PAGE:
WASHINGTON — With 20 union-member hotel workers seated in the Senate committee audience, Chicago billionaire Penny Pritzker sailed toward confirmation as Commerce secretary Thursday after satisfying some critics over her hotel company’s labor practices, her offshore investments and her role in a bank’s collapse.
D. Taylor, the Las Vegas-based president of UNITE HERE, took a seat in the second row of the hearing room, and men and women wearing red union t-shirts dotted the crowd. Another 20 workers sat in an overflow room and watched the session on video feed.
It was 90 minutes into the hearing before Sen. Maria Cantwell, D-Wash., addressed the issue that had prompted the union presence, which was peaceful. She asked Pritzker to address allegations that Hyatt Hotels, where she is a director, outsources minimum wage jobs and has worker safety and workload problems.
“I’ve been in business for 27 years and the cornerstone of success in business is you have to have a good relationship and a good balance between management and labor,” Pritzker said. “I support the right of workers to organize if that is what they want to do.”
The answer seemed to satisfy senators, who moved to other issues. Taylor afterward said he had hoped Pritzker would have been pressed more about Hyatt, where workers have clashed with the company over long-standing safety and pay issues.
“I was surprised there were not some real questions asked,” he said. “I thought there was a whole variety of isues they would have gotten into more, but that didn’t occur.”
Taylor said the union turnout “was about us being very clear about a principled position.”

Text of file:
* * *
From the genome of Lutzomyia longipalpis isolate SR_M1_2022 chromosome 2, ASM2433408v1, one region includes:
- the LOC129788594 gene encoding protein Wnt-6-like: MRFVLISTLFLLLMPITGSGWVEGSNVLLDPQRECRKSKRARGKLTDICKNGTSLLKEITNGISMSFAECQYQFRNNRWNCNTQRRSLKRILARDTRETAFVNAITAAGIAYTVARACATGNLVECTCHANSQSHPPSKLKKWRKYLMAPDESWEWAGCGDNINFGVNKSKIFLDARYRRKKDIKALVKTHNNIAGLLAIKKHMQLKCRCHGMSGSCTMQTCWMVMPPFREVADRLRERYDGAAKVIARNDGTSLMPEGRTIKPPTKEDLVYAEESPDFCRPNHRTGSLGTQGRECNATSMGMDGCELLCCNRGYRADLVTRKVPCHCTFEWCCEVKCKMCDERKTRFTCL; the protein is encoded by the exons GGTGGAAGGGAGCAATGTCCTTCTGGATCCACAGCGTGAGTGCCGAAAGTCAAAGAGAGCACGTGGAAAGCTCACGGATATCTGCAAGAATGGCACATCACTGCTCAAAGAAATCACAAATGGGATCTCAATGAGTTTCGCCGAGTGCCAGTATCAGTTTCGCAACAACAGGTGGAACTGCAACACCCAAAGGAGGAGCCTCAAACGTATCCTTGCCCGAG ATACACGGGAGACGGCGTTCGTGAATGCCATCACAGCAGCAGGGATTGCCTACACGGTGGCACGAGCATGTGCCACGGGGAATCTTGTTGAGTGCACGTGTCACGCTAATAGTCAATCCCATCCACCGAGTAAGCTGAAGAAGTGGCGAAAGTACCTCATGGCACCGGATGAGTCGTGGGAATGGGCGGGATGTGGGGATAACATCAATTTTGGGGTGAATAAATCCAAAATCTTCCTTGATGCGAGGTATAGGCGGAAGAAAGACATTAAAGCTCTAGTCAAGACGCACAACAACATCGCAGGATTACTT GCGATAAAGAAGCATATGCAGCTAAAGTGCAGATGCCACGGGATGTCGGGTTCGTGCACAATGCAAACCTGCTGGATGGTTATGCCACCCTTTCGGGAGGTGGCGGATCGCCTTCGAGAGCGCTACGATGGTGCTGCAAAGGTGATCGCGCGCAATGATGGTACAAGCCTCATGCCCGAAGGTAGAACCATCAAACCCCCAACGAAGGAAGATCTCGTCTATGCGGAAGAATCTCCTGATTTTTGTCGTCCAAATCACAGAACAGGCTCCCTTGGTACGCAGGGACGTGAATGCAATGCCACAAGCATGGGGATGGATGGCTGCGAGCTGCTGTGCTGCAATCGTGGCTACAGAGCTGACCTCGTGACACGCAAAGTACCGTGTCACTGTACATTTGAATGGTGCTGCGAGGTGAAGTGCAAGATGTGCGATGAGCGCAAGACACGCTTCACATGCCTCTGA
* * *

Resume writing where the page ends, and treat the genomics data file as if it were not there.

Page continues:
Sen. Harry Reid, D-Nev., plans to vote for Pritzker, his spokeswoman said, even though the Culinary union in Las Vegas — the largest unit of UNITE HERE — opposes her.
Sen. Dean Heller, R-Nev., who sits on the Senate Commerce Committee, met individually with Pritzker earlier this month, but his spokeswoman declined to disclose what they discussed and has not said how he plans to vote.
South Dakota Sen. John Thune, the top Republican on the Commerce Committee, said Pritzker probably will be confirmed after a recess for U.S. Memorial Day next week.
“She acquitted herself really well here,” Thune told reporters.
Pritzker, 54, has been a top Democratic donor and helped lead President Barack Obama to record fundraising as the finance chairman of his 2008 campaign.
Pritzker, whose family founded Hyatt Hotels, would be among the wealthiest Cabinet secretaries in history. In a disclosure form last week, she reported assets of $400 million to $2.2 billion, excluding the value of more than $50 million in Hyatt Hotels stock. The Bloomberg Billionaires Index puts her net worth at more than $1.5 billion.
She was asked only once during the hearing about her role in the 2001 collapse of suburban Chicago’s Superior Bank, a pioneer in securitizing subprime mortgages and an institution half owned by her family. She was board chairman from 1991 to 1994.
Federal regulators took over the bank and the co-owners, including the Pritzker family, agreed to pay the government $460 million, according to the Federal Deposit Insurance Corp. and the Office of Thrift Supervision.
It was the biggest U.S. bank failure in a decade.
Laura Litvan of Bloomberg News contributed to this report. Contact Stephens Washington Bureau Chief Steve Tetreault at firstname.lastname@example.org or 202-783-1760. Follow him on Twitter @STetreaultDC.